John, the disciple of Jesus, recounts Jesus’ first miracle.
It happened at a wedding reception. They wedding party had run out of wine.
Jesus finds out and asks the servants to fill six thirty gallons jars with water.
Then Jesus tells them to draw some out and take it to the headwaiter.
The headwaiter tasted the water that had become wine, and not knowing from where it had come, takes the bridegroom aside and says, “Everyone brings out the choice wine first and then the cheaper wine after the guests have had too much wine to drink; but you have kept the best until now.” See John 2:1-10.
Interestingly, John goes out of his way to comment on the quality of the wine Jesus produced. The miracle should have been news enough, but John emphasizes how good the wine was that Jesus made.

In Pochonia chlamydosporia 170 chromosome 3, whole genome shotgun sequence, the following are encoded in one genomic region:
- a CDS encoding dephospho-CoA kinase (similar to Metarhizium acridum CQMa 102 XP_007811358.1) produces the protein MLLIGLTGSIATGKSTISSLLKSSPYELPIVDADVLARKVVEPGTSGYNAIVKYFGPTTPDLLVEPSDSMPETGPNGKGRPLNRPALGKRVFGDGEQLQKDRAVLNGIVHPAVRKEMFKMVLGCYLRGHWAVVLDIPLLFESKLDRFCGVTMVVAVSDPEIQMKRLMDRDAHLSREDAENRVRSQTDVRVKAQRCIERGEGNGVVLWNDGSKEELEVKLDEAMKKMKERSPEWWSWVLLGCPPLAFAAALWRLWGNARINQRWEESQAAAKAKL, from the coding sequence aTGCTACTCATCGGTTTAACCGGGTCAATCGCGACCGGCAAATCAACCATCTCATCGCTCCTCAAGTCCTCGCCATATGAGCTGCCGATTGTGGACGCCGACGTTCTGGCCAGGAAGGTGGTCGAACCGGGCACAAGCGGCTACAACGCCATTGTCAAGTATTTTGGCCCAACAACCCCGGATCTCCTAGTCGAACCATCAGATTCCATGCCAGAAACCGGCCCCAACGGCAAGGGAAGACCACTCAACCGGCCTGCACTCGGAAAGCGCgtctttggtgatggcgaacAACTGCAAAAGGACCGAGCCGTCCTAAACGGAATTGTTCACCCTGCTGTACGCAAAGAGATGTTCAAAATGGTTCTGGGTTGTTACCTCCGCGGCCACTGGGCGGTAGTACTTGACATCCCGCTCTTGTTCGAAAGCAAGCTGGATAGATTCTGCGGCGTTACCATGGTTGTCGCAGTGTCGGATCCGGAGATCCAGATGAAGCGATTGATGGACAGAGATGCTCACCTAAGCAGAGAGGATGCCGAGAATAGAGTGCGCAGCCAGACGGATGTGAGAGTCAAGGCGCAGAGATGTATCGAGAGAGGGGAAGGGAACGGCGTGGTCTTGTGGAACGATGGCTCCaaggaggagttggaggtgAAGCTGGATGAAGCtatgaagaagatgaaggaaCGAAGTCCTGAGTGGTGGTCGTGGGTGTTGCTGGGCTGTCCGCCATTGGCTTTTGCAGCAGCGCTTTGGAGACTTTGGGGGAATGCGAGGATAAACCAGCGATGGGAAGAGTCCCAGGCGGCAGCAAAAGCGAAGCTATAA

Because the headwaiter said everyone served the best wine first, I think it fair to assume this bridegroom had done the same.
It’s good strategy. Set out the Petrus and Opus One first because once everyone gets liquored up they won’t be able to tell the difference anyway and won’t care.
So, by the time Jesus served up His wine, it’s a good bet the headwaiter had already had the best the bridegroom had to offer, yet Jesus’ wine was so much better than the best they had it was obvious to the headwaiter. The point is Jesus did not just make good wine; He made excellent wine.
And not only did Jesus make excellent wine, but John thought it important to emphasize that Jesus made excellent wine. John doesn’t say the quality of Jesus’ wine caused people to repent, or to follow Jesus. Excellence needn’t be justified by its fruit because it’s justified by its Author.
So, when you go to work tomorrow, don’t be satisfied with merely getting your work done or even doing good work, but imitate Jesus and produce excellence. GS